You must not intentionally or negligently damage the premises. You are responsible for damage caused by other occupants of the premises or any person you allow on the premises.

You must notify the landlord or agent of any damage to the premises as soon as possible, regardless of who or what caused the damage. It is a good idea to put it in writing.

Urgent repairs
An urgent repair is when something breaks that may make the premises unfit to live in or cause a potential safety risk or interrupt access to water, gas or electricity supplies. If the premises need urgent repairs, tell the landlord or agent immediately. Urgent repairs are listed in your tenancy agreement.

The landlord or agent is then obliged to organise urgent repairs as soon as reasonably possible. If they do not do this within a reasonable period, you can arrange to have the urgent repair fixed and spend up to $1,000 doing so.

Your tenancy agreement may have tradespeople listed that you could use. The landlord or agent must repay the money you spent within 14 days after receiving written notice from you, so long as the amount was reasonable.

IMPORTANT – Before doing urgent repairs, make certain they really are urgent. If you are unsure, contact Fair Trading or your local tenant advisory service.

Ending the tenancy
Written notice must be given by either landlord or tenant if a tenancy agreement is to be ended. The notice can be posted or given personally. A notice cannot be stuck to or put under a door by the person sending the notice.

Notice periods
Under the new Act, a landlord or agent has to give at least 30 days notice if they want the tenant to move out when the fixed term period ends.The tenant must provide 14 days notice prior to the end of the agreement.

Once the fixed-term period has ended you are required to give at least 21 days notice. The landlord or agent must give you at least 90 days notice. If there is a breach of the tenancy agreement, a notice period of 14 days applies.

If the landlord wants to sell the premises, you may be asked to vacate the premises by the time the sale is finalised. The landlord must give you at least 30 days written notice (after the contracts of sale have been entered into). This only applies after the fixed term has ended.

Breaking the tenancy agreement early
If you want to end the tenancy agreement early you should give as much notice as possible, preferably in writing. Keep a copy of the letter.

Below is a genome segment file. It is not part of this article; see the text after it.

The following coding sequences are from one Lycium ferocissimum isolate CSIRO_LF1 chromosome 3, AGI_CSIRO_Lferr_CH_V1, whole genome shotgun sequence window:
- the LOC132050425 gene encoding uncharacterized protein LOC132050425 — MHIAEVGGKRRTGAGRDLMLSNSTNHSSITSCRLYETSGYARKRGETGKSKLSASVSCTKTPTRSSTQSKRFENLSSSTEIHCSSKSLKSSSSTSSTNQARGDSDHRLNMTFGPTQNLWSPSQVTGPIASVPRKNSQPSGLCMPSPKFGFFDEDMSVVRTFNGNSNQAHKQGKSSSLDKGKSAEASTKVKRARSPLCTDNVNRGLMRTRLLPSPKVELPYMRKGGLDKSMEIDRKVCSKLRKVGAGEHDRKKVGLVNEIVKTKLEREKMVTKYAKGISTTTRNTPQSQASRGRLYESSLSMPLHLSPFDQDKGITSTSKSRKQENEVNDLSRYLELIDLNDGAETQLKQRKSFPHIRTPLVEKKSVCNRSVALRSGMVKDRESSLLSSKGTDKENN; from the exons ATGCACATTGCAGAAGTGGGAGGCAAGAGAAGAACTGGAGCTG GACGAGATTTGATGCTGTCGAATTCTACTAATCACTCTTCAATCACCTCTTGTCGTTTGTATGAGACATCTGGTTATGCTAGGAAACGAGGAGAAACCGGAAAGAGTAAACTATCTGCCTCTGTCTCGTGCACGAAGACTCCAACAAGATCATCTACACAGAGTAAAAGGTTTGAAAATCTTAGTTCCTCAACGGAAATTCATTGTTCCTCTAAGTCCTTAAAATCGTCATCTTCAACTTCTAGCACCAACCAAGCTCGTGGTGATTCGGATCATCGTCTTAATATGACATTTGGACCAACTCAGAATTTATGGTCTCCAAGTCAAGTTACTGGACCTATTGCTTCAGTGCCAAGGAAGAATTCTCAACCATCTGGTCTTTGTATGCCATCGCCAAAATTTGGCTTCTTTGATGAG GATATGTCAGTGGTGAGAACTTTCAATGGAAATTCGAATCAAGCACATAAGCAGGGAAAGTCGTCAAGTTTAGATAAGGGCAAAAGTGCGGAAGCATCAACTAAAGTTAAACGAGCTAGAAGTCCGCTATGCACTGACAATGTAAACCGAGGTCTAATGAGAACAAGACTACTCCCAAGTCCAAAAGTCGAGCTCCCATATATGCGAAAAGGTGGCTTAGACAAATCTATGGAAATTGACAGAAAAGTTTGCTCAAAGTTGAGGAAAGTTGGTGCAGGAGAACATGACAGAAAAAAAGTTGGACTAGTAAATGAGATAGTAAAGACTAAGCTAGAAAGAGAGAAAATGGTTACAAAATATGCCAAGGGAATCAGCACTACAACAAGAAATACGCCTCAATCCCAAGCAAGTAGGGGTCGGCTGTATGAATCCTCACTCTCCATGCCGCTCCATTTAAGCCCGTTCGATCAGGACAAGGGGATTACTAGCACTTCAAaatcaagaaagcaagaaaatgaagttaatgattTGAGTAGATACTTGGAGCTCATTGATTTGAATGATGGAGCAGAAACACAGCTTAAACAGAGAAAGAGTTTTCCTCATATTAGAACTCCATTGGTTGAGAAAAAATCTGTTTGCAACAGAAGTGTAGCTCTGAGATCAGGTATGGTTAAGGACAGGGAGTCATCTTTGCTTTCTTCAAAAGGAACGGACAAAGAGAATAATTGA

Breaking an agreement can be costly to you. A landlord can claim compensation for any loss suffered as a result of you ending a tenancy agreement early, so try and come to an agreement with the landlord/agent.

Leaving the premises
It is your responsibility to leave the premises as near as possible in the same condition, fair wear and tear excepted, as set out in the original condition report.

Bond refunds
At the end of the tenancy, after the final inspection, a Claim for Refund of Bond Money form must be submitted to Fair Trading before the bond money can be refunded. You should not sign the form if it is blank or incomplete.

The landlord or agent may want to claim some or all of the bond for themselves if they believe you have damaged the premises, breached your agreement or owe rent. If you and the landlord cannot agree about how the bond is to be paid out, you can make a claim yourself. Tell Fair Trading your new address so we can advise you if the landlord claims your bond.

Landlord defaults on loan
If your landlord is unable to pay back their loan on the property you are renting, the mortgagee will usually want possession.

This may mean you have to move out, even during a fixed-term agreement. Contact Fair Trading or an advisory service for information.

The Consumer, Trader and Tenancy Tribunal (CTTT)
The Consumer, Trader and Tenancy Tribunal provide a quick and low cost dispute resolution service for tenants, landlords, traders and consumers.

Application forms are available online at and at Fair Trading Centres. You can lodge your completed form online, at Fair Trading Centres, at Tribunal registries or your Local Court.

How to avoid problems
The following may assist you in avoiding problems:

  • if you receive a notice of a Tribunal hearing you should always attend
  • make sure you have read and understood the tenancy agreement before you sign it
  • take good care of the premises
  • do not interfere with the peace, comfort or privacy of your neighbours
  • confirm anything you agree to in writing and send your landlord or agent a copy
  • keep paying the rent even if you are having a dispute with the landlord. Contact Fair Trading or an advisory service for help to resolve the dispute.